View all newsletters
Receive our newsletter - data, insights and analysis delivered to you
  1. News
July 18, 2017

Hull biofouling spreading invasive species into Mediterranean sea, reveals new research

A new study conducted by Tel Aviv University's (TAU) Department of Zoology in Israel has found that biofouling on ships' hulls is contributing to the spread of invasive marine species in the Mediterranean Sea.

A new study conducted by Tel Aviv University's (TAU) Department of Zoology in Israel has found that biofouling on ships' hulls is contributing to the spread of invasive marine species in the Mediterranean Sea.

The research also showed that half of the marine vessels passing along the Mediterranean coast of Israel carry invasive ascidians, which are sac-like marine invertebrate filter feeders that pose a risk to the global ecosystem.

The TAU Department of Zoology study was led by Dr Noa Shenkar and conducted by Mey-Tal Gewing.

Dr Shenkar said: “These organisms are well known in the US and Canada.

“In Israel, they are passing through the Suez Canal, latching onto ropes and the bottom of the ship. They're filter feeders, so they cover and clog every surface they latch onto, creating a lot of drag for the ship and damaging marine biodiversity in their new environments.

“They're a major threat to our coasts and are very costly to ship owners.”

Researchers inspected 45 vessels pulled from the sea and cleaned in different shipyards around Israel during the study.

Both commercial and military boats were inspected as part of the investigation.

The results found that military vessels, which undergo maintenance every six months, were more prone to ascidian invasion than the commercial vessels that are only mandated to be cleaned every two years.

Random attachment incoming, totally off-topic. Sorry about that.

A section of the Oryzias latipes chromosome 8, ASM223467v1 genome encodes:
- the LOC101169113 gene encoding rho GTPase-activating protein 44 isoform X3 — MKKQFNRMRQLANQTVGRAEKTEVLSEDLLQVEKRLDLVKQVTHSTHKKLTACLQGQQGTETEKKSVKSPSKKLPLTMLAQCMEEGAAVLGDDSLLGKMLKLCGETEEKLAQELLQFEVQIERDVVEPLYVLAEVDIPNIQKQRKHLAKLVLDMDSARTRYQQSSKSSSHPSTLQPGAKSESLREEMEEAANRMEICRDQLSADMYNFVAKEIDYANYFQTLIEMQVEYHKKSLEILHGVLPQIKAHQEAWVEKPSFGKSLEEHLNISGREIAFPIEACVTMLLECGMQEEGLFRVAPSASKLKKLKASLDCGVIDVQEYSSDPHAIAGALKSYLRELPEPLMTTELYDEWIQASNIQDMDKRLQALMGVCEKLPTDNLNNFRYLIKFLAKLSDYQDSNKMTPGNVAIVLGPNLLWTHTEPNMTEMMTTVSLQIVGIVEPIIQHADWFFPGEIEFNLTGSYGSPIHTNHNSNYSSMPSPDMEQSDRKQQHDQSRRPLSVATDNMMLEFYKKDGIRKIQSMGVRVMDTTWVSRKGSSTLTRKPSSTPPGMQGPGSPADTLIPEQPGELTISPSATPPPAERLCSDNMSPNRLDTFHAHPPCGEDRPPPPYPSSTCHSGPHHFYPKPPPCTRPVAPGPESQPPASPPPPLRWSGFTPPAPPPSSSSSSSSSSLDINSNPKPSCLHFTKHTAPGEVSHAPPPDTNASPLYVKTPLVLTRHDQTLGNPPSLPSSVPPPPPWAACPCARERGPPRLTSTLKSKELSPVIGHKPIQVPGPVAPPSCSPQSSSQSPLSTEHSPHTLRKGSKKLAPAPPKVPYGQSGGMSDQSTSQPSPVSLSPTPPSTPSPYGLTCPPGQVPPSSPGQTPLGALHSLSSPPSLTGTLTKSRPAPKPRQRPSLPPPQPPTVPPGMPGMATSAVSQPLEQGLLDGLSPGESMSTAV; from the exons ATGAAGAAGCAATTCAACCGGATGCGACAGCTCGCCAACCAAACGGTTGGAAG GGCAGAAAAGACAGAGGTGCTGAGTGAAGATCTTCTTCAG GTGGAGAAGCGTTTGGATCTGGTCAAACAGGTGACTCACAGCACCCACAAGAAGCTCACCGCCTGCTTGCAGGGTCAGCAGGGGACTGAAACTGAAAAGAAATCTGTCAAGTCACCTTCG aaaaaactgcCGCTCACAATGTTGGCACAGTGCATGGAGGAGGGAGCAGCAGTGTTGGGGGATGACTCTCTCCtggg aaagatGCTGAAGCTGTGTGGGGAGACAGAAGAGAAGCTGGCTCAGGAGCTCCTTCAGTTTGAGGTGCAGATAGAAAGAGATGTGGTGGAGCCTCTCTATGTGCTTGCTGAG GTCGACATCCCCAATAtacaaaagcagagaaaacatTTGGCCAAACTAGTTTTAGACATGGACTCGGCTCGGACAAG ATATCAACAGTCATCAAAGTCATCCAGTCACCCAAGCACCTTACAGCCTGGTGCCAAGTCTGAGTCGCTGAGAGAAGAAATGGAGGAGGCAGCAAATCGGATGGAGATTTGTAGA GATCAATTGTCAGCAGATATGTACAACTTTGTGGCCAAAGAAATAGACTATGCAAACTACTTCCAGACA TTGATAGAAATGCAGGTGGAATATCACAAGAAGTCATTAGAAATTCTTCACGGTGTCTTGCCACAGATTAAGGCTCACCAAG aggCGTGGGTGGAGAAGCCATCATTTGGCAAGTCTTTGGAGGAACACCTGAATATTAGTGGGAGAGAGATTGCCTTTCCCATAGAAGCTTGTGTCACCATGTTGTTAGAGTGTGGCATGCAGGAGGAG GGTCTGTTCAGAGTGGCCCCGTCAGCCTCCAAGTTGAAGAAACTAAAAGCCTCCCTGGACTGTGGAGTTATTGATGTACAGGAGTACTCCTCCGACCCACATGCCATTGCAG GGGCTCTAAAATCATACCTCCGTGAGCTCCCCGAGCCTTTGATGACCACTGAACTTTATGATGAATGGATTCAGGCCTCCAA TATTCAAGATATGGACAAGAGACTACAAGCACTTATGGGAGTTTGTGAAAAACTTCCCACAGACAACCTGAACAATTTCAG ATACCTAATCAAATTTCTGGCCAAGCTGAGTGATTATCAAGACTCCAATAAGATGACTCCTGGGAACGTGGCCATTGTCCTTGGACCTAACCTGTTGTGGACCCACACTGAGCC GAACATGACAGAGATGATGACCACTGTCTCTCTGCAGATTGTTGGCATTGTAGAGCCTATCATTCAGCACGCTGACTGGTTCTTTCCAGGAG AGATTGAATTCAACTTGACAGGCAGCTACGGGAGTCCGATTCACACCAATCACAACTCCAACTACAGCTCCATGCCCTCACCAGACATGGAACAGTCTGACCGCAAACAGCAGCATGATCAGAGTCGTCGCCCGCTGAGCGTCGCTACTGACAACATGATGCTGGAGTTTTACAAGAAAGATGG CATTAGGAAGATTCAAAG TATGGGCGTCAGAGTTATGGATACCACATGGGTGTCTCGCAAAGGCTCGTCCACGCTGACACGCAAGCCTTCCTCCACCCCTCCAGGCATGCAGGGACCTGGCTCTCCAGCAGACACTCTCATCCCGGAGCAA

Dr Shenkar further added: “Military vessels are cleaned every six months but are not being properly cleaned for these invasive species.

"These organisms are well known in the US and Canada. In Israel, they are passing through the Suez Canal, latching onto ropes and the bottom of the ship."

“These species hide on the sea chest, under the bottom of the boat.

"Maintenance for commercial ships is much more thorough, including repainting and hosing down every nook and cranny of the vessel.”

The study also found increase in temperatures lead to rise in the number of ascidians.

The researchers are currently working with policymakers in Israel and the European Union (EU) to customise new environmental protection measures that could stop the introduction of non-indigenous ascidians into new environments.


Image: A ship hull. Photo: courtesy of Tel Aviv University.

Related Companies

NEWSLETTER Sign up Tick the boxes of the newsletters you would like to receive. The top stories of the day delivered to you every weekday. A weekly roundup of the latest news and analysis, sent every Friday. The industry's most comprehensive news and information delivered every month.
I consent to GlobalData UK Limited collecting my details provided via this form in accordance with the Privacy Policy
SUBSCRIBED

THANK YOU

Thank you for subscribing to Ship Technology